Catching a bus to Leek from Stoke on Trent was easy, once we’d worked out by comparing posters in different bus shelters on different sides of the road that ‘City Centre’ meant Hanley and not ‘Stoke’! So once standing at a bus shelter on the opposite side of the road to where we started from, we caught the correct bus and a “Potteries Rider” meant that I could travel all day around the Staffordshire area for just £4. Amazing value!
The bus ride was fascinating as we kept recognising short stretches of road we’d walked along earlier in the last week, from our visits up from the canal in search of civilisation when we’d thought we were in quite remote areas of countryside whereas riding on the bus confirmed that really we’d been passing through quite built up areas and if only we’d walked just another 250 yards each time, we’d have discovered a whole lot more! We also hadn’t realised that we’d been following the same main road – the A53.
At Morrisons I was soon reunited with my misplaced bank card and after a coffee in their café we caught the bus back again.
After lunch we walked towards ‘Stoke Station’ somewhere we’ve passed through many times on the train. The station buildings were built in 1848 and have a strong Elizabethan and Jacobean influence and are said to be one of the best examples of formal-grouped railway architecture remaining in the UK.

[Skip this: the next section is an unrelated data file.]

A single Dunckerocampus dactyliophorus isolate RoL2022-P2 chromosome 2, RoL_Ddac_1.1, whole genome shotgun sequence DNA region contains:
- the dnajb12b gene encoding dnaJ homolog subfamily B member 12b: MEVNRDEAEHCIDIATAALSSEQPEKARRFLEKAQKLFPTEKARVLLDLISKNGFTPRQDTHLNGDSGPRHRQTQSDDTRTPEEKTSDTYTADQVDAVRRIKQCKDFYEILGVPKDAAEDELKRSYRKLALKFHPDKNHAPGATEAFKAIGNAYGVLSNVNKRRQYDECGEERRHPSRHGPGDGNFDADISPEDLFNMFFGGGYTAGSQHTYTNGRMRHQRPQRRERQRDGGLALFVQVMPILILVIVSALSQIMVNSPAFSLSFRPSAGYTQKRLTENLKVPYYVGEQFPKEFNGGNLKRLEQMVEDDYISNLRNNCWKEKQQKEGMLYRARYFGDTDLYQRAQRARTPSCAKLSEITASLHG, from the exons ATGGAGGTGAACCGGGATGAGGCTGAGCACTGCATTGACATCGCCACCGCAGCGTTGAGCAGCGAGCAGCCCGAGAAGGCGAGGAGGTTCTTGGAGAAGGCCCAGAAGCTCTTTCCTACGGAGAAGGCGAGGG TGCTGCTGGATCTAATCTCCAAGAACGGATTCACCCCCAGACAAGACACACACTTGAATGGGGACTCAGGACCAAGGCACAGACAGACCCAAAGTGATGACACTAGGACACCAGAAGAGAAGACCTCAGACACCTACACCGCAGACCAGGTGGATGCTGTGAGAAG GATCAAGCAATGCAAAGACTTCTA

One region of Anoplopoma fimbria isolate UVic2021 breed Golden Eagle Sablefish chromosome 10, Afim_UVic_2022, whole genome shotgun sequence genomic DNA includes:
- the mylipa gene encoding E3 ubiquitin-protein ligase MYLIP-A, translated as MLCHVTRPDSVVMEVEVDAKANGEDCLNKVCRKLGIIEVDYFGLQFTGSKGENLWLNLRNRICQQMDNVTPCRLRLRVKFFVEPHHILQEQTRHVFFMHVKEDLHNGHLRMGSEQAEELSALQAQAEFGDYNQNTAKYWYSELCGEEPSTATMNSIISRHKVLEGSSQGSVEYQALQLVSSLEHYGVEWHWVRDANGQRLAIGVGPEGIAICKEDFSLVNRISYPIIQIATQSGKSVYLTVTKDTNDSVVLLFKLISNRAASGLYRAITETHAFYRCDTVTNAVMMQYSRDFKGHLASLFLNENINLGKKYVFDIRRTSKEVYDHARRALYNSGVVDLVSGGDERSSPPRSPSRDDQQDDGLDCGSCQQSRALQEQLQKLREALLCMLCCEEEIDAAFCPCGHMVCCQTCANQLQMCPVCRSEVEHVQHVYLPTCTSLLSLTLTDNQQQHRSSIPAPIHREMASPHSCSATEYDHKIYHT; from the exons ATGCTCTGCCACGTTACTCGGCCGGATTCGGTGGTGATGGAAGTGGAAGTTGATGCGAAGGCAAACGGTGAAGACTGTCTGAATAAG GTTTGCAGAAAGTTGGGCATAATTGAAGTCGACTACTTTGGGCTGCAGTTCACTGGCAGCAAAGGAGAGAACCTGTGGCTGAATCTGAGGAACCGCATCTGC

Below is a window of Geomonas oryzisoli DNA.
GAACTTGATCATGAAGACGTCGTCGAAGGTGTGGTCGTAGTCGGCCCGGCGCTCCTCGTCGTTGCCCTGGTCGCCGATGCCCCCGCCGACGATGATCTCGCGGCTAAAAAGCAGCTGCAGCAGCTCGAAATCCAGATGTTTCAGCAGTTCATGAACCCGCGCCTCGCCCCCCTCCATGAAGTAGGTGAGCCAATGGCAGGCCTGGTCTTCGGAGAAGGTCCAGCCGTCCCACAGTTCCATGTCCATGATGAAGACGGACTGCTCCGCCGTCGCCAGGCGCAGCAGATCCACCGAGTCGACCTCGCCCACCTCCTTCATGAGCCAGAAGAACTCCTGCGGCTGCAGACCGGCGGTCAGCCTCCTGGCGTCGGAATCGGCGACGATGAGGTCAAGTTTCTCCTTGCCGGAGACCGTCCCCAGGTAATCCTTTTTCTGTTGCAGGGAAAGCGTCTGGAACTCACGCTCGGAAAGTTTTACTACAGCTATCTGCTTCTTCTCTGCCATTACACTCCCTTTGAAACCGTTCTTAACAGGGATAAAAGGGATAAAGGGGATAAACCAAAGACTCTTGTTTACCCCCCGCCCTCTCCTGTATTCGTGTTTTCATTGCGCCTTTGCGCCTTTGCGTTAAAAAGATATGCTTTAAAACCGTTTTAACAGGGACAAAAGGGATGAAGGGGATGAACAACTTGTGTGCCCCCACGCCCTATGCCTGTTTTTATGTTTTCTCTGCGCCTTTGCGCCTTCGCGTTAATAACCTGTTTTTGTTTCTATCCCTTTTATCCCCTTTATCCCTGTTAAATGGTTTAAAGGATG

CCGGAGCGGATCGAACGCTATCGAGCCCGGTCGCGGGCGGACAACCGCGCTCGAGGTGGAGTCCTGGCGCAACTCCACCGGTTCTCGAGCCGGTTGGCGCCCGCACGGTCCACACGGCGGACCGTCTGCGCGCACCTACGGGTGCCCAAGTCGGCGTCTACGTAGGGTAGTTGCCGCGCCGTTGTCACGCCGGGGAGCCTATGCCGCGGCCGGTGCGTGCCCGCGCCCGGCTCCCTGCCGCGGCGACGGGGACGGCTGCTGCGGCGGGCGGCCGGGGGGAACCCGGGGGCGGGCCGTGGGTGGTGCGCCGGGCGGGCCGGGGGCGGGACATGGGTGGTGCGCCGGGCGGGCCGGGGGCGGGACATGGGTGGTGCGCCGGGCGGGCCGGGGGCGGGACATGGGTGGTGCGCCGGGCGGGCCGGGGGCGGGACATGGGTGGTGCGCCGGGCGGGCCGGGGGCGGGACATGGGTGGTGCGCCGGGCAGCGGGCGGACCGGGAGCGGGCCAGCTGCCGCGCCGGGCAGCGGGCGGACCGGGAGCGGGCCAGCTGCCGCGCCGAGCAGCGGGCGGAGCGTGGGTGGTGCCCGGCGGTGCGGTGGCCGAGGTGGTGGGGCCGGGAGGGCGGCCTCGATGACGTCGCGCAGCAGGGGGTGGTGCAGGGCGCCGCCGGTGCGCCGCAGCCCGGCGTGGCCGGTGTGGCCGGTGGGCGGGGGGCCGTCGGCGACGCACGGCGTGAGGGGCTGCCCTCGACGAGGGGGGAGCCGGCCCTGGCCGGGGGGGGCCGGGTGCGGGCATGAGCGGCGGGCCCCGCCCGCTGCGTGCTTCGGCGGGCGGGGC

From there we walked towards Stoke Minster where Josiah Wedgewood is buried and from there we picked up part of the heritage trail that points out other places of interest such as the old Market which has recently been converted into the library, and the former white tiled Co-operative Building that is now a bargain basement type shop that sells anything and everything.
We decided that Stoke has more places of past interest than current interest although the Portmeirion Factory shop was well worth a visit. We began our Christmas shopping today!
We also spotted this interesting Fiat 500 that was proud to display how much its grown!